Now that I am retired having been many years a magistrate with a long awareness of the declining freedoms enjoyed by the ordinary citizen and a corresponding fear of the big brother state`s ever increasing encroachment on civil liberties I hope that my personal observations within these general parameters will be of interest to those with an open mind. Having been blogging with this title for ten years whilst I was active I retain it now only as a literary device no longer actually using the term JP for any other purpose whatsoever.





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Wednesday, 11 December 2019

TV LICENSING SHOULD BE DECRIMINALISED


It seems, predictable as ever, Boris Johnson has come up with what he thinks might be a last minute inducement to secure more of the "grey" vote which tends to be more conservative than socialist. There is the possibility that over 75s will lose their "free" TV license next summer and he has hinted that he might tell the BBC to fund the freebie if it wants it to continue. With a maximum fine [rarely applied] for TV license evasion of £1000 appearing not to deter evasion by usually the poorest of pensioners he has mused on its abandonment. Last year there were 129,446 prosecutions for TV license evasion all of course in magistrates courts. It is exceedingly difficult to translate that number into meaningful statistics owing to the frequency of court closures undertaken since 2010 when the coalition government came to power.  It seems that 162 of the 323 magistrates courts in England and Wales have shut – a loss of 50.2% of the estate. That translates as the remaining 161 having each 804 defendants annually to deal with or 15 every week in each magistrates court.  It has been suggested that these cases represent about 10% of all cases at the magistrates court. There are about 26 million license payers ie about 0.50% of TV viewers` households have been found guilty of evasion. Along with the vast majority of my former colleagues I was none too happy with the situation. Invariably the poorest and/or recently arrived immigrants seemed to form the bulk of offenders although it was not unusual to discover that a subscription TV service was being paid for when the license was not. Those appearing before us were distressed to discover that that they had committed a criminal offence.  License inquiry agents tended to hold the first person to open the front door of a suspected premises to be the person responsible for the offence. Most members of the public do not know that they were under no obligation to open the door nor allow entrance to their property. I recall a case where that unlucky door opening first person who appeared before me and my colleagues was a visiting American Harvard law graduate who now as a result has a criminal record in the UK.  As a result when my son went to university I advised him not to overlook requiring a license for his flat`s TV and never to open the door to an inquiry agent.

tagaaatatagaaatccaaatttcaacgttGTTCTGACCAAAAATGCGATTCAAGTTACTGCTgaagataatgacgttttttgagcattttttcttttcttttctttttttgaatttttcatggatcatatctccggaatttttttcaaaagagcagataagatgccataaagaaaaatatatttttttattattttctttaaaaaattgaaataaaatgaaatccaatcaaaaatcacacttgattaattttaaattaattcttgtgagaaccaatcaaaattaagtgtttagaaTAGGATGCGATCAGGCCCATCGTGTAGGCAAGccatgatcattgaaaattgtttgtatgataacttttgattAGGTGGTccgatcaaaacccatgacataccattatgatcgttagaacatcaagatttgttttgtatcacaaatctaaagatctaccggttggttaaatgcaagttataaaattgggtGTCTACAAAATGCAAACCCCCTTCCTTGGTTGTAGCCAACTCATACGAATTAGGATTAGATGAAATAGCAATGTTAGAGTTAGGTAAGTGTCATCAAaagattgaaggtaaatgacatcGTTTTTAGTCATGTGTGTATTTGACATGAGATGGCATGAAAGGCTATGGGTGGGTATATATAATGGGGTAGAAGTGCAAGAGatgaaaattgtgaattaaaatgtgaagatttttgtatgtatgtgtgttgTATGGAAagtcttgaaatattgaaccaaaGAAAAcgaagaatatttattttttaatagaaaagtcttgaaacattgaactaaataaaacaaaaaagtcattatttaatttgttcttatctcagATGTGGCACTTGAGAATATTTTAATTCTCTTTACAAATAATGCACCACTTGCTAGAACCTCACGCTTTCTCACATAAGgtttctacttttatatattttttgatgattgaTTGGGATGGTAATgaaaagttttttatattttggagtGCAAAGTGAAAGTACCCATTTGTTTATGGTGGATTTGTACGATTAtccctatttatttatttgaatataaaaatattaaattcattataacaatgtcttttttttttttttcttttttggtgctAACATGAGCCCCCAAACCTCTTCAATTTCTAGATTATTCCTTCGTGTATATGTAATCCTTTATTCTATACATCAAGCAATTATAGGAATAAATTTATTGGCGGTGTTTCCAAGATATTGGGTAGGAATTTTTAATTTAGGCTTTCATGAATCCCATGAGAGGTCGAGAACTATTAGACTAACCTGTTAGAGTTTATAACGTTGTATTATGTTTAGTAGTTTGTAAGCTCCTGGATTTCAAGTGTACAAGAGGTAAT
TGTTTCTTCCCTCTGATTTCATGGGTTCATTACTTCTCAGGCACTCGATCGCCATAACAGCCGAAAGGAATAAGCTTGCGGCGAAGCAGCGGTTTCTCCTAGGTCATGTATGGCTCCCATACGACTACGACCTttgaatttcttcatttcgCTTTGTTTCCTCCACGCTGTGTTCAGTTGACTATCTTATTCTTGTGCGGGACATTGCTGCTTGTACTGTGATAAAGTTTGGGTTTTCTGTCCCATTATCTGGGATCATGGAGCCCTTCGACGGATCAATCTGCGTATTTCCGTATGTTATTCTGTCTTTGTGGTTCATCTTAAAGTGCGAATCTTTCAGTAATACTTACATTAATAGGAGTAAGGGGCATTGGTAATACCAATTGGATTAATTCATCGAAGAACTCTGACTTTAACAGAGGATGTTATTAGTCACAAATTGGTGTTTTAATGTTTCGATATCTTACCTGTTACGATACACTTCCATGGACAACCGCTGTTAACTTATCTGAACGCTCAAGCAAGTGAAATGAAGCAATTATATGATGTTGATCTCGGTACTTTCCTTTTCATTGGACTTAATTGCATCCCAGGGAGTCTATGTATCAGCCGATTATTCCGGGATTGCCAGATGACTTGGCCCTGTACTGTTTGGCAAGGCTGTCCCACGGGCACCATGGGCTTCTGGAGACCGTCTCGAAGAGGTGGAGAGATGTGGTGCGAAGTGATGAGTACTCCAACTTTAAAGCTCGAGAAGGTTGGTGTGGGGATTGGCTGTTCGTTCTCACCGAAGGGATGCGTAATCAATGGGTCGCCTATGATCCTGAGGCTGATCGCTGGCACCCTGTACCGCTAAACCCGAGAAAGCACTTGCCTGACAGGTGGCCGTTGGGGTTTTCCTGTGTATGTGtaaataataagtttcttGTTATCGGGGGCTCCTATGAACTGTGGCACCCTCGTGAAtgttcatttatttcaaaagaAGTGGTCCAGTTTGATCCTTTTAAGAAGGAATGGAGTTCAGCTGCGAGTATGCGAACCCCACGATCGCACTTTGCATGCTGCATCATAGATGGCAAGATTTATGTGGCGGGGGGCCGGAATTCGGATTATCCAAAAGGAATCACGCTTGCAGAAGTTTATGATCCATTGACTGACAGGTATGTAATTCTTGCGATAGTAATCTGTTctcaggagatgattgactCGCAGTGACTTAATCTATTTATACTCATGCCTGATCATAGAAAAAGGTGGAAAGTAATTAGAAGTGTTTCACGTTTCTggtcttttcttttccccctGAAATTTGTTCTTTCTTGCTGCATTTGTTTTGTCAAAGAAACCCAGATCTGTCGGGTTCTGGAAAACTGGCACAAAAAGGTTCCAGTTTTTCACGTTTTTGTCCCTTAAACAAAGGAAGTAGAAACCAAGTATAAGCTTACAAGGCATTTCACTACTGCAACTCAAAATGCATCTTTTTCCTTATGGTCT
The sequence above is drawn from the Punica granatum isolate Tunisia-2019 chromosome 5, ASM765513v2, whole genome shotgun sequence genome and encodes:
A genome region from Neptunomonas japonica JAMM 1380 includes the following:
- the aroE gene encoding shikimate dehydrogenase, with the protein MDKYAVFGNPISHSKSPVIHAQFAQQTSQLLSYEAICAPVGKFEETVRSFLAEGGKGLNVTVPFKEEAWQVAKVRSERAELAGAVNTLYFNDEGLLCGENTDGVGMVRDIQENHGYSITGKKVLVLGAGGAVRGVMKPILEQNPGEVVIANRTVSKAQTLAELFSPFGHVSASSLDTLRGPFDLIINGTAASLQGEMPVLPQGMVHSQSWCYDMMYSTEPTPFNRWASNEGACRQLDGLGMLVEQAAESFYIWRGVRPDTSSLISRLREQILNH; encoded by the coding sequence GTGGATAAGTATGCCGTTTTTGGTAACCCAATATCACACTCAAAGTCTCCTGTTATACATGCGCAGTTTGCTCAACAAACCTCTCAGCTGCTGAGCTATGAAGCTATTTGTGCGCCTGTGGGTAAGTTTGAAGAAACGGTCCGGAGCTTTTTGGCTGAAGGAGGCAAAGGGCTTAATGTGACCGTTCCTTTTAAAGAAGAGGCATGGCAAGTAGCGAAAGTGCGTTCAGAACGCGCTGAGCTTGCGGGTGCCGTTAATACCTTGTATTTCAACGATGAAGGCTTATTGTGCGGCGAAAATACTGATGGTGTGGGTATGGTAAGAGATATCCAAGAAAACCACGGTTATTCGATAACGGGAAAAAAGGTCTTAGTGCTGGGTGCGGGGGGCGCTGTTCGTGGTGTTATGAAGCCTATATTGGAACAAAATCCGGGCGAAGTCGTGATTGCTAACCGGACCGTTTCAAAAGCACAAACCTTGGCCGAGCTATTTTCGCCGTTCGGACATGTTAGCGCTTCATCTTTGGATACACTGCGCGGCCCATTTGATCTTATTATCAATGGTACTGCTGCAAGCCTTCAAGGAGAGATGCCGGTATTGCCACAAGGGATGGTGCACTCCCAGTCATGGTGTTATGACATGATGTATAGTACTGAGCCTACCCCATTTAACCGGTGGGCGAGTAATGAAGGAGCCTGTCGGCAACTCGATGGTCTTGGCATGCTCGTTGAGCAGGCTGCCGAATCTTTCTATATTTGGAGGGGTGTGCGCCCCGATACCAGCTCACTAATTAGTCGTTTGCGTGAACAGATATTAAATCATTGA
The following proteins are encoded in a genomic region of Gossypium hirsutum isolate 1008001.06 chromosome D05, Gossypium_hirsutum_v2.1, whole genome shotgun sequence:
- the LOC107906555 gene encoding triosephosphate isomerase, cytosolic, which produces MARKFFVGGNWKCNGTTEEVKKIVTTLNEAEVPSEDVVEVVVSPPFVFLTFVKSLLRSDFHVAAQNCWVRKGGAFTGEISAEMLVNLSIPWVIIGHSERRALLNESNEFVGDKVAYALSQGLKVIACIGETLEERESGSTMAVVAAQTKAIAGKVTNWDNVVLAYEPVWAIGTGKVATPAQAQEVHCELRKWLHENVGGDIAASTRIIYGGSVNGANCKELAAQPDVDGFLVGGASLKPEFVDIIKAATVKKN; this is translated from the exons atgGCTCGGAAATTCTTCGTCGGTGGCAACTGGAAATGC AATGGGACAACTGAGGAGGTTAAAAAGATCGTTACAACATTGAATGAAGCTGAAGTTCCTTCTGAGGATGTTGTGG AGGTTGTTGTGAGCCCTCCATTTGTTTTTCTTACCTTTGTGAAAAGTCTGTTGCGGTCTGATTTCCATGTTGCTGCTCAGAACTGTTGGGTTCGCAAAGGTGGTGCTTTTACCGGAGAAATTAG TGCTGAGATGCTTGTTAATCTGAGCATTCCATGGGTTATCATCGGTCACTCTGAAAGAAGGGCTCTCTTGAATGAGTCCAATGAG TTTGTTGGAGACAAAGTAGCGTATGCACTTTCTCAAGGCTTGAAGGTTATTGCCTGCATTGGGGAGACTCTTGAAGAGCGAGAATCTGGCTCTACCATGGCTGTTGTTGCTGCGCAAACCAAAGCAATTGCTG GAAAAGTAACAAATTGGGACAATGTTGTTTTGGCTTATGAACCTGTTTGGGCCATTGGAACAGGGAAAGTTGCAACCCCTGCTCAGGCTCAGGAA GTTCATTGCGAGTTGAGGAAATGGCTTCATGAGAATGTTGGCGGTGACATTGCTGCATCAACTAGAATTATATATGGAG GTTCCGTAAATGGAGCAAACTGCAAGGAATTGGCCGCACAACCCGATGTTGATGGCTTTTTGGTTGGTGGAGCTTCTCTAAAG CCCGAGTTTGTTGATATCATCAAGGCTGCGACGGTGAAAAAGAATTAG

There is no doubt that it is about time that this offence was decriminalised and offenders were brought before county court. I would go further and agree with the aforementioned Johnson that in keeping with the development of digital entertainment platforms a license funded BBC is an anachronism.  That, however, is a situation outwith the sphere of legal eagles and is a purely political matter for those oh so wise individuals who are so superior in their judgement than we poor mortals; heaven be praised and God save the Queen. 

2 comments:

  1. But isn't it extremely misleading for the public to be told that non-payers are in prison for this offence. I have never in over 30 years heard of such an instance. If they are imprisoned, it is for their failure to comply with other penalties (of increasing severity as each failure arises) imposed for the original offence (usually quite mild community penalties of some description). Or am I wrong?

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    1. You are correct. The rare times when the offender faces custody is owing to he/she failing to comply with the original sentence, usually a fine. If this culpable refusal escalates then custody is the only choice facing a bench.

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